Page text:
& Casey, LLP, New York, NY (Grant D. Zacharias of
counsel), for appellant.
and Wiss, PLLC, West Hempstead, NY (Anthony A. Ferrante and
Mitchell Dranow of counsel), for respondent.
C. DILLON, J.P., RUTH C. BALKIN, FRANCESCA E. CONNOLLY,
ANGELA G. IANNACCI, JJ.
DECISION & ORDER
action to recover damages for personal injuries, the
defendant appeals from an order of the Supreme Court, Kings
County (Loren Baily-Schiffman, J.), dated May 2, 2019. The
order denied the defendant's motion for summary judgment
dismissing the complaint.
that the order is reversed, on the law, with costs, and the
defendant's motion for summary judgment dismissing the
complaint is granted.
afternoon of July 24, 2013, the plaintiff allegedly tripped
and fell on a sidewalk defect near the front entrance of a
building in Brooklyn. The building consisted of three stories
and a basement. The building was owned by the plaintiff's
employer, which leased the basement to the defendant.
plaintiff subsequently commenced this personal injury action
against the defendant. The defendant moved for summary
judgment dismissing the complaint, contending, inter alia,
that it had no contractual or common-law duty to maintain the
area where the accident occurred. The Supreme Court denied
the motion, and the defendant appeals.
general rule, liability for a dangerous or defective
condition on property is predicated upon ownership,
occupancy, control, or special use of the property (see
Ruffino v New York City Tr. Auth., 55 A.D.3d 817, 818).
A tenant of property abutting a public sidewalk "owes no
duty to maintain the sidewalk in a safe condition, and
liability may not be imposed upon it for injuries sustained
as a result of a dangerous condition in the sidewalk, except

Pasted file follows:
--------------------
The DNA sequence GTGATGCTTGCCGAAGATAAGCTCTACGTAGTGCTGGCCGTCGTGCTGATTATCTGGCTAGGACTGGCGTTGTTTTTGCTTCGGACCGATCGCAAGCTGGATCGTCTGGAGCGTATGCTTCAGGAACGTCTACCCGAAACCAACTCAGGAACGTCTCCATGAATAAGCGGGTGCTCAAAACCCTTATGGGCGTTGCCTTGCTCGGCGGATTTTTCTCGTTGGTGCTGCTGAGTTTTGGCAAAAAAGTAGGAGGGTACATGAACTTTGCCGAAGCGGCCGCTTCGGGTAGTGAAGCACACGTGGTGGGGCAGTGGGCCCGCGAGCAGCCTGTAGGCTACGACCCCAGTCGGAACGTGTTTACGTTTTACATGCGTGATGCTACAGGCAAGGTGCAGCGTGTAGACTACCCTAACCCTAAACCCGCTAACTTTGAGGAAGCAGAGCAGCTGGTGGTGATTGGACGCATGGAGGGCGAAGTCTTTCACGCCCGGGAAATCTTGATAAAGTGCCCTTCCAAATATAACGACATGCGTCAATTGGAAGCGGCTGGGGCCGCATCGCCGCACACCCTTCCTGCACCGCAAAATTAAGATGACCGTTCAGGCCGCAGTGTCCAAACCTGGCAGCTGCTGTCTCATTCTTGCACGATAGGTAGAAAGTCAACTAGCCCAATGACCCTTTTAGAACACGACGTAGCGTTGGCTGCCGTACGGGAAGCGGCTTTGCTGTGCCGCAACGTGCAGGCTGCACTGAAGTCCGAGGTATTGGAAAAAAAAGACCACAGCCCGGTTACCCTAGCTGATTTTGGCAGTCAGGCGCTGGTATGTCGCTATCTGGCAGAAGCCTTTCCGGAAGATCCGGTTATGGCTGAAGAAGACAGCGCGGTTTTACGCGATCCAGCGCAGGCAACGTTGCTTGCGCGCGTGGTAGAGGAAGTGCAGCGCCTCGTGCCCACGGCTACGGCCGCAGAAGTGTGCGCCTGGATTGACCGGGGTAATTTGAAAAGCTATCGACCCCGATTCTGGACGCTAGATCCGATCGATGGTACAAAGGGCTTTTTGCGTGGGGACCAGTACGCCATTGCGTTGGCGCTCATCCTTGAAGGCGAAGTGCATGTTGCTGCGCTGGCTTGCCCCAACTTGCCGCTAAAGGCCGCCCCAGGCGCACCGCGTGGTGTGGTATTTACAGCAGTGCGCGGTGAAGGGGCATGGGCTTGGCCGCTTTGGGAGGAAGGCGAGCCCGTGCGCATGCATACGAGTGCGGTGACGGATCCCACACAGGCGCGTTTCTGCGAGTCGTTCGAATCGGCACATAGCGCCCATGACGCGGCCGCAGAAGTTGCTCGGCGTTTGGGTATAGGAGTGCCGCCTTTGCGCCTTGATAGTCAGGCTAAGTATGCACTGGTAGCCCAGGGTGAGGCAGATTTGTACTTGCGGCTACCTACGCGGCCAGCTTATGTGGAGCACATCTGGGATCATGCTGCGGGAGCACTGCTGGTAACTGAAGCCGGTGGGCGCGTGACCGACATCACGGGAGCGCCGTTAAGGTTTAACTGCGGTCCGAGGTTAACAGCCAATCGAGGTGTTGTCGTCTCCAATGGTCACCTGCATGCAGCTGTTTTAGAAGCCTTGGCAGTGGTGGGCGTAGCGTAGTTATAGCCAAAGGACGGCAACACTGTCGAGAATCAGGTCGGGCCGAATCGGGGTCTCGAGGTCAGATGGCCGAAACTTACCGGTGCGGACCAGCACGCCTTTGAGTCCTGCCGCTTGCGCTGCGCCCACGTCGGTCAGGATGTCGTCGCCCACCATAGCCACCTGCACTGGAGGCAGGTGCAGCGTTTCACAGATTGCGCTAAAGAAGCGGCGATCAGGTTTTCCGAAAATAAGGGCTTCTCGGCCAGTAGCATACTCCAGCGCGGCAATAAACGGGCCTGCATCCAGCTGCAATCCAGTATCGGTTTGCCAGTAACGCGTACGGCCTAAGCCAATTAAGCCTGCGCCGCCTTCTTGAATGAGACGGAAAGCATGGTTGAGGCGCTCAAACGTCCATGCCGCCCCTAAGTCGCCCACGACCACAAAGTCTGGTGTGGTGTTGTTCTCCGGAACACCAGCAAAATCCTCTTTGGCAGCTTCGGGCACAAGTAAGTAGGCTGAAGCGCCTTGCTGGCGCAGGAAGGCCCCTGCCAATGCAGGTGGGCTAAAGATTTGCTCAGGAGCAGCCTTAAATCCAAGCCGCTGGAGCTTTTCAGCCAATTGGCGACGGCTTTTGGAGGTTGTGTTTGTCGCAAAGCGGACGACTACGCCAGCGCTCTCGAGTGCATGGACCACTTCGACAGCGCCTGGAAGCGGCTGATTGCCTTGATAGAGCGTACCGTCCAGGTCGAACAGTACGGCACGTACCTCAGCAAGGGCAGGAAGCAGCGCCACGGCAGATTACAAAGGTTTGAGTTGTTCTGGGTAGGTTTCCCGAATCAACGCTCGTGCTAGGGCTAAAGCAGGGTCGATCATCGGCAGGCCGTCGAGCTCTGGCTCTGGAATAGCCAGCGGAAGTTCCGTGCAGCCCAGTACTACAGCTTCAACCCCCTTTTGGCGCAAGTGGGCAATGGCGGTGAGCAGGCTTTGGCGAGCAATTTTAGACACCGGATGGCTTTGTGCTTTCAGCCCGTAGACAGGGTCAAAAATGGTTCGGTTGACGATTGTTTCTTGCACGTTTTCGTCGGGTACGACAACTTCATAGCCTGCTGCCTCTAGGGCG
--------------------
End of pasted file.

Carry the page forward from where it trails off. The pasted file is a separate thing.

where the abutting lessee either created the condition,
voluntarily but negligently made repairs, caused the
condition to occur because of some special use, or violated a
statute or ordinance placing upon the lessee the obligation
to maintain the sidewalk which imposes liability upon the
lessee for injuries caused by a violation of that duty"
(Martin v Rizzatti, 142 A.D.3d 591, 592-593; see
Torres v City of New York, 153 A.D.3d 647, 648;
O'Toole v City of Yonkers, 107 A.D.3d 866, 867).
to Administrative Code of the City of New York §
7-210(a), "the owner of real property abutting any
sidewalk" has a duty "to maintain such sidewalk in
a reasonably safe condition." "Notwithstanding any
other provision of law, the owner of real property abutting
any sidewalk... shall be liable for any injury to property or
personal injury, including death, proximately caused by the
failure of such owner to maintain such sidewalk in a
reasonably safe condition" (Administrative Code §
7-210[b]). "As a general rule, the provisions of a lease
obligating a tenant to repair the sidewalk do not impose on
the tenant a duty to a third party" (Hsu v City of
New York, 145 A.D.3d 759, 760; see Torres v City of
New York, 153 A.D.3d at 649; Martin v Rizzatti,
142 A.D.3d at 593; Paperman v 2281 86th St. Corp.,
142 A.D.3d 540, 541). "However, where a lease agreement
is so comprehensive and exclusive as to sidewalk maintenance
as to entirely displace the landowner's duty to maintain
the sidewalk, the tenant may be liable to a third party"
(Paperman v 2281 86th St. Corp., 142 A.D.3d at 541
[internal quotation marks omitted]; see Espinal v
Melville Snow Contrs., 98 N.Y.2d 136, 138; Hsu v
City of New York, 145 A.D.3d at 760-761).
the defendant established its prima facie entitlement to
judgment as a matter of law by demonstrating that it did not
create the alleged defect, make special use of the sidewalk,
violate any applicable statute, or have a contractual duty to
maintain the sidewalk where the accident occurred (see
Padarat v New York City Tr. Auth., 175 A.D.3d 700;
Martin v Rizzatti, 142 A.D.3d at 593). In
opposition, the plaintiff failed to raise a triable issue of
the Supreme Court should have granted the defendant's
motion for ...